Carrying a baby for nine months and going through the rigors of labor is quite an ordeal and most women try to prepare themselves as best they can. However, many are not quite as proactive in meeting the challenges that come with everyday life after giving birth. In fact, quite a significant number of mothers are shocked at just how tedious it can be.


The truth is that taking care of a child can take quite a toll on your body and it can result in more aches and pains than you might imagine. Therefore, do not be surprised if you experience pain in your wrists, arms and upper and lower body because these usually come with the territory. The following is a list of potential areas of discomfort and possible solutions:

Lower Back And Knee Pain

It is very common to experience pain in these areas especially if you are constantly picking your child up. Generally speaking, the lower the surface from where you pick up from, the greater the difficulty.

Solution: The best way to lift anything is to bend your knees using them as your prime support. Always squat with your knees bent and both feet planted firmly on the ground. Stand back up slowly with your back straight.

Appropriate Muscle Strengthening Exercises: Squatting and chest press

What You Should Do: Stretch your legs outward, away from your hips, heels touching. Be sure to hold your baby in a frontal position and pull your baby towards your upper body. Slowly release your breath, as you stoop downward taking care to push your baby away from your chest. Slowly take a deep breath and pull your baby towards you once again. Do this for a number of times, aiming for around 16 repetitions.

Lower Back Strain

Repeatedly putting your baby into and taking him or her out of the crib can put strain on your lower back.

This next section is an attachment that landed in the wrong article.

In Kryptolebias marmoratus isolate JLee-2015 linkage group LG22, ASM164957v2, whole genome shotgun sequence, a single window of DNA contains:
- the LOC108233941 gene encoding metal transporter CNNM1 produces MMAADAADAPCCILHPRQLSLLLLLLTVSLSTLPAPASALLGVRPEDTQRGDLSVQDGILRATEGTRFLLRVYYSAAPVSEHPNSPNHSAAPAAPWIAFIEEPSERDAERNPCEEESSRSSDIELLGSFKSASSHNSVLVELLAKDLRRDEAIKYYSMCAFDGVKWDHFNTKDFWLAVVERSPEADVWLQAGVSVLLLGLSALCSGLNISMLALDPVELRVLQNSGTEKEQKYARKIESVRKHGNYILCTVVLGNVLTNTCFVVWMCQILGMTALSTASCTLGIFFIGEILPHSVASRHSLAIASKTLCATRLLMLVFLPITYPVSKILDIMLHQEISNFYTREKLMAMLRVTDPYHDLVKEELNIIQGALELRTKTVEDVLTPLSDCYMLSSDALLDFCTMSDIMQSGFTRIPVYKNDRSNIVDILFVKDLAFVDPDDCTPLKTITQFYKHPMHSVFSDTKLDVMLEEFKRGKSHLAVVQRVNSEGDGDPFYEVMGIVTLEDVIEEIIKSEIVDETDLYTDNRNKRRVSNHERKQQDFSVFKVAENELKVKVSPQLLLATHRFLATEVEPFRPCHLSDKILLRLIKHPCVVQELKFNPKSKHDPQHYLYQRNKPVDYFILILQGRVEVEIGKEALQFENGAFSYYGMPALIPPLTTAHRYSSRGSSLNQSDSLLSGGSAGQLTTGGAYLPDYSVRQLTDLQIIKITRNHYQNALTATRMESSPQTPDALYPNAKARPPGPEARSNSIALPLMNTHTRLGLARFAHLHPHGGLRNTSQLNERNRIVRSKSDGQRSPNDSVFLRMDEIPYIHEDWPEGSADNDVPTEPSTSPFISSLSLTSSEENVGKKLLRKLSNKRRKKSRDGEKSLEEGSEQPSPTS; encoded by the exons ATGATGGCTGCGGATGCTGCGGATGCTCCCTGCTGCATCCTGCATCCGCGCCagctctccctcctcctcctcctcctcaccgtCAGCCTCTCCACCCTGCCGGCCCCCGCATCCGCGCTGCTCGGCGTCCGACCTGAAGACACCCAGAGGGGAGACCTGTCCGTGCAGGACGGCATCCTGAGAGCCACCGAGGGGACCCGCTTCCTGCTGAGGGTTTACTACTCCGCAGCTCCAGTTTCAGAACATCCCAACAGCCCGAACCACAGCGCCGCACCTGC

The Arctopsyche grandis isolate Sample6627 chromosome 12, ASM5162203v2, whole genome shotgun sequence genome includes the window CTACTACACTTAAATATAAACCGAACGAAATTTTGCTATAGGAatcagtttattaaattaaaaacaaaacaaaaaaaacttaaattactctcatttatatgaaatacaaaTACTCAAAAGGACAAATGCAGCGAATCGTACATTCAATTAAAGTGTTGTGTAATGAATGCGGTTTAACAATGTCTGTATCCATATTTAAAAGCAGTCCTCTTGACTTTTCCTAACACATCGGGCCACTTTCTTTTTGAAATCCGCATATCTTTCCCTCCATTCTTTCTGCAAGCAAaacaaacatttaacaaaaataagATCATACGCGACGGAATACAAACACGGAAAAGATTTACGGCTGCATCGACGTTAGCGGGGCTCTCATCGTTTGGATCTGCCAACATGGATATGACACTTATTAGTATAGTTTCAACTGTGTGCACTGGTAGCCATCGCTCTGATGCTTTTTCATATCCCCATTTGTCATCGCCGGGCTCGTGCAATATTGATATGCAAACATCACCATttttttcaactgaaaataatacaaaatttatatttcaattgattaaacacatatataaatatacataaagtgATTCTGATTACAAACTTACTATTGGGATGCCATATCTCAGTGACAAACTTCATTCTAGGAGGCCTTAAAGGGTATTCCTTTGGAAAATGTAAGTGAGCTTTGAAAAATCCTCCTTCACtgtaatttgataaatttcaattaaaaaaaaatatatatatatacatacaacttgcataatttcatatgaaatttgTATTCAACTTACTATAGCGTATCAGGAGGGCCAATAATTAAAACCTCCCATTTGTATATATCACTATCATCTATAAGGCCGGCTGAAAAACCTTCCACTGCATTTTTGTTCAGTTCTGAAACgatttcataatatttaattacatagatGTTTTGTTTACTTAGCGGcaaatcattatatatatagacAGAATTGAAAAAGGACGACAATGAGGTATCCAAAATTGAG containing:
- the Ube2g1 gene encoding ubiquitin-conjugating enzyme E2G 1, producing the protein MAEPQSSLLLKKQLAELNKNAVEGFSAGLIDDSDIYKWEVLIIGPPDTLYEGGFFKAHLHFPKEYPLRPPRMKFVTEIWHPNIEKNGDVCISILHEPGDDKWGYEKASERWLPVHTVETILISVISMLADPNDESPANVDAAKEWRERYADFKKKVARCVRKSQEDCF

Solution: Always be sure to hold your baby close to you instead of away from you when you are lowering them down for a nap. Be sure to stoop a little with your feet angling away from your hips. Do not shift as this will put a strain on your spine, but try to put your baby down in one slow but full movement while you stand in front of the crib.


Appropriate Muscle Strengthening Exercises: Standing Pelvic Rock

What You Should Do: Maintain a standing position and place your hands on your hips. Slowly pull your hips back as you flatten your back, then go back to your original position. After doing this, push your hips forward as you fully arch your back, then go back to the first standing position.

Tension In The Neck, Head, Arms And Head As A Result Of Feeding

The position that women must assume in order to either breast or bottle feed usually places increased pressure on their neck and arms and can sometimes result in headaches.

Solution: You will be able to relieve the increased stress on your head, neck and arms if you place a small cushion behind your lower back, and place your baby on a breast feeding cushion that will prop him or her up to your chest.

Appropriate Muscle Strengthening Exercises: Corner Stretch

What You Should Do: Stand squarely in a corner of the room, then raise your hands to your shoulder level and place them on the wall. Release your breath as you push yourself slowly into the wall while you expand your chest, pressing your elbows as you turn your head into the corner. Be sure to do this more than twice a day.

Babyproof Your Body: Our Takeaway 

While you are trying the above exercises to strengthen your body, just remember that what you put into your body is equally as important. Eating well, staying hydrated and supplementing with essential vitamins and minerals is another step you can do to babyproof your body. Before starting any nutritional supplement, it is important to research the manufacturer and check that they comply with FDA guidelines. This will ensure the purchase of a safe and effective product for everything from yeast infections to sore muscles.  

Researched and written by experts, brought to you by our team at Mommy Authority.

Apart from lecturing in her spare time, Wilma Jakes is a teacher at her local highschool in Texas. She has also volunteered in many programs for mother's with post natal depression and is now a writer at MommyAuthority, sharing her extensive knowledge in the industry.